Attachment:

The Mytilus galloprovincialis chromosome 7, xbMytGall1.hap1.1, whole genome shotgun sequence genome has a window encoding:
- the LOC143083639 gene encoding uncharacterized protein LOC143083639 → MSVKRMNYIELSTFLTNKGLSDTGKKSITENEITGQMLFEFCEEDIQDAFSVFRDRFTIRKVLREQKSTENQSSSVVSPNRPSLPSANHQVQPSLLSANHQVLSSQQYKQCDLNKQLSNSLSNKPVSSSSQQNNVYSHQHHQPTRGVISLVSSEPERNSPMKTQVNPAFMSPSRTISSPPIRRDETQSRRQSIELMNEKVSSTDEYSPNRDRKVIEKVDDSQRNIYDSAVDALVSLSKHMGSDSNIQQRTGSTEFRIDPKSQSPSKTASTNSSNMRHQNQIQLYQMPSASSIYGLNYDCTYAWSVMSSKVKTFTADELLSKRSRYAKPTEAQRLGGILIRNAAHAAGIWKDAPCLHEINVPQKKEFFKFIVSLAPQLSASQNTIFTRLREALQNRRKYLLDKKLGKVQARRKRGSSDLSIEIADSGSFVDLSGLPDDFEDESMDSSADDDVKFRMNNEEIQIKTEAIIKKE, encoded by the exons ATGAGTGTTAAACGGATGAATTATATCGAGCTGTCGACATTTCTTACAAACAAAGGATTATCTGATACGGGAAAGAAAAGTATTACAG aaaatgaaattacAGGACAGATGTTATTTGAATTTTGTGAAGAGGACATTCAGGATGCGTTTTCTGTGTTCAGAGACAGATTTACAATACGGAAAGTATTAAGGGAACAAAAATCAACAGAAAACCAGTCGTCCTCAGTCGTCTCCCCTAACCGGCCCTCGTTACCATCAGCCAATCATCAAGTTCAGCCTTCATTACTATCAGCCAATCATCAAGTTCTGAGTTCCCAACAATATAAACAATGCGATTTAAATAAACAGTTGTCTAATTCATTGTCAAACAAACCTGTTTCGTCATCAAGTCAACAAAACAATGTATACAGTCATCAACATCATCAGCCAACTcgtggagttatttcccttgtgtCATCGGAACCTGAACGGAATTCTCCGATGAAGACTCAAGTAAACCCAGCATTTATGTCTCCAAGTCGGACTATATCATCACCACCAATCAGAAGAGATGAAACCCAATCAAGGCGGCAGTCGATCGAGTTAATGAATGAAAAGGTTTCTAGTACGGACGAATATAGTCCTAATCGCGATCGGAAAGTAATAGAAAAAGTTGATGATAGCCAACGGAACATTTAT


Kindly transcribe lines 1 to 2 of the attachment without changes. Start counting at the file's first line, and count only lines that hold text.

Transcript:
The Mytilus galloprovincialis chromosome 7, xbMytGall1.hap1.1, whole genome shotgun sequence genome has a window encoding:
- the LOC143083639 gene encoding uncharacterized protein LOC143083639 → MSVKRMNYIELSTFLTNKGLSDTGKKSITENEITGQMLFEFCEEDIQDAFSVFRDRFTIRKVLREQKSTENQSSSVVSPNRPSLPSANHQVQPSLLSANHQVLSSQQYKQCDLNKQLSNSLSNKPVSSSSQQNNVYSHQHHQPTRGVISLVSSEPERNSPMKTQVNPAFMSPSRTISSPPIRRDETQSRRQSIELMNEKVSSTDEYSPNRDRKVIEKVDDSQRNIYDSAVDALVSLSKHMGSDSNIQQRTGSTEFRIDPKSQSPSKTASTNSSNMRHQNQIQLYQMPSASSIYGLNYDCTYAWSVMSSKVKTFTADELLSKRSRYAKPTEAQRLGGILIRNAAHAAGIWKDAPCLHEINVPQKKEFFKFIVSLAPQLSASQNTIFTRLREALQNRRKYLLDKKLGKVQARRKRGSSDLSIEIADSGSFVDLSGLPDDFEDESMDSSADDDVKFRMNNEEIQIKTEAIIKKE, encoded by the exons ATGAGTGTTAAACGGATGAATTATATCGAGCTGTCGACATTTCTTACAAACAAAGGATTATCTGATACGGGAAAGAAAAGTATTACAG aaaatgaaattacAGGACAGATGTTATTTGAATTTTGTGAAGAGGACATTCAGGATGCGTTTTCTGTGTTCAGAGACAGATTTACAATACGGAAAGTATTAAGGGAACAAAAATCAACAGAAAACCAGTCGTCCTCAGTCGTCTCCCCTAACCGGCCCTCGTTACCATCAGCCAATCATCAAGTTCAGCCTTCATTACTATCAGCCAATCATCAAGTTCTGAGTTCCCAACAATATAAACAATGCGATTTAAATAAACAGTTGTCTAATTCATTGTCAAACAAACCTGTTTCGTCATCAAGTCAACAAAACAATGTATACAGTCATCAACATCATCAGCCAACTcgtggagttatttcccttgtgtCATCGGAACCTGAACGGAATTCTCCGATGAAGACTCAAGTAAACCCAGCATTTATGTCTCCAAGTCGGACTATATCATCACCACCAATCAGAAGAGATGAAACCCAATCAAGGCGGCAGTCGATCGAGTTAATGAATGAAAAGGTTTCTAGTACGGACGAATATAGTCCTAATCGCGATCGGAAAGTAATAGAAAAAGTTGATGATAGCCAACGGAACATTTAT